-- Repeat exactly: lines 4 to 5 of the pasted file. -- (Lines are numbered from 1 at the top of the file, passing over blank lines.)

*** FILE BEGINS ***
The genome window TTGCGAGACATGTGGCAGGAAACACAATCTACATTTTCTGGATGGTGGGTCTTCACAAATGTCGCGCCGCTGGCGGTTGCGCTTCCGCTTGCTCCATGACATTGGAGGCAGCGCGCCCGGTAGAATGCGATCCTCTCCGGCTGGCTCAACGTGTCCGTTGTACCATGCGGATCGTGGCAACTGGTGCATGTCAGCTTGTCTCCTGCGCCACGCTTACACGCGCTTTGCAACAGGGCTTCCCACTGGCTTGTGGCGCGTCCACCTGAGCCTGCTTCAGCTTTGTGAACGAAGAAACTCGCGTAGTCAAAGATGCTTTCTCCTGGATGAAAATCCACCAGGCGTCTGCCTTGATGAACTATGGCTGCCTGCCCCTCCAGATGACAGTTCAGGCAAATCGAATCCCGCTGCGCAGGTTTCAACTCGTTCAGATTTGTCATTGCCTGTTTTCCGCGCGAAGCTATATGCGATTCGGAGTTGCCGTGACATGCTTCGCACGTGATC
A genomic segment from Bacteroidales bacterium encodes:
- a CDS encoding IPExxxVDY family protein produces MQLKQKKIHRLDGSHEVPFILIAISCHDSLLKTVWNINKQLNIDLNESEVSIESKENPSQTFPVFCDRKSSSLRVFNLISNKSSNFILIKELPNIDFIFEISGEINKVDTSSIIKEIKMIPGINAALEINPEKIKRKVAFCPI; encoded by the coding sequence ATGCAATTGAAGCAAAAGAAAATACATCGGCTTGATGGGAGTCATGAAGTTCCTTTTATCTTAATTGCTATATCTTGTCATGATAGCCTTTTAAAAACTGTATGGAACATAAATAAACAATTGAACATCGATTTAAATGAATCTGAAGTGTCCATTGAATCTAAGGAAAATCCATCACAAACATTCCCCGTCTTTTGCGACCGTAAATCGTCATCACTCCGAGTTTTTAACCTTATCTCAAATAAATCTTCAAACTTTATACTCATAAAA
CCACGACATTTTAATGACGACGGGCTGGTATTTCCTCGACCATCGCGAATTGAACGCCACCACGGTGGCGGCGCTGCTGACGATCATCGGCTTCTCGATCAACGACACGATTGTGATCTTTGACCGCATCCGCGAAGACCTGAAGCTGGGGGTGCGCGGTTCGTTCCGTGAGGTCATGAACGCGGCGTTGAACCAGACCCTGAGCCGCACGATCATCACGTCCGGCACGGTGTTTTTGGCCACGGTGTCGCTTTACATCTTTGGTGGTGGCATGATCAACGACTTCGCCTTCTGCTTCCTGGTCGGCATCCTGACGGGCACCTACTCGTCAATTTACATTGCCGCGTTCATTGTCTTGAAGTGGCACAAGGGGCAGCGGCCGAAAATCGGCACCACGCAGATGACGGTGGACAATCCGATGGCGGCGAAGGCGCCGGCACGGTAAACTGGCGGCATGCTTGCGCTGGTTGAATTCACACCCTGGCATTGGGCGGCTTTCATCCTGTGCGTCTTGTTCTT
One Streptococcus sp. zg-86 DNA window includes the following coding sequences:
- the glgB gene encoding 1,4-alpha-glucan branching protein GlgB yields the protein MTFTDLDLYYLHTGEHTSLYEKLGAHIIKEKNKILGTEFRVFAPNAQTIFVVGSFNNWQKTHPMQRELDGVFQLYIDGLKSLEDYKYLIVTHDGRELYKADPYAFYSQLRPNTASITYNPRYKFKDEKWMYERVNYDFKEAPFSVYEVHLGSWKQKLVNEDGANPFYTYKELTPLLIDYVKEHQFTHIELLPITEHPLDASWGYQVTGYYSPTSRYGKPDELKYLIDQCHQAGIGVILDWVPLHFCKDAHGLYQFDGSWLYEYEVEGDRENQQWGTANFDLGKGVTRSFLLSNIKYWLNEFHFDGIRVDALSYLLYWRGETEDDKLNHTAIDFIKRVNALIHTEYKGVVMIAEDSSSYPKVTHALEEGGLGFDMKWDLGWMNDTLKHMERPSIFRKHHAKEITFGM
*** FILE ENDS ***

CCACGACATTTTAATGACGACGGGCTGGTATTTCCTCGACCATCGCGAATTGAACGCCACCACGGTGGCGGCGCTGCTGACGATCATCGGCTTCTCGATCAACGACACGATTGTGATCTTTGACCGCATCCGCGAAGACCTGAAGCTGGGGGTGCGCGGTTCGTTCCGTGAGGTCATGAACGCGGCGTTGAACCAGACCCTGAGCCGCACGATCATCACGTCCGGCACGGTGTTTTTGGCCACGGTGTCGCTTTACATCTTTGGTGGTGGCATGATCAACGACTTCGCCTTCTGCTTCCTGGTCGGCATCCTGACGGGCACCTACTCGTCAATTTACATTGCCGCGTTCATTGTCTTGAAGTGGCACAAGGGGCAGCGGCCGAAAATCGGCACCACGCAGATGACGGTGGACAATCCGATGGCGGCGAAGGCGCCGGCACGGTAAACTGGCGGCATGCTTGCGCTGGTTGAATTCACACCCTGGCATTGGGCGGCTTTCATCCTGTGCGTCTTGTTCTT
One Streptococcus sp. zg-86 DNA window includes the following coding sequences: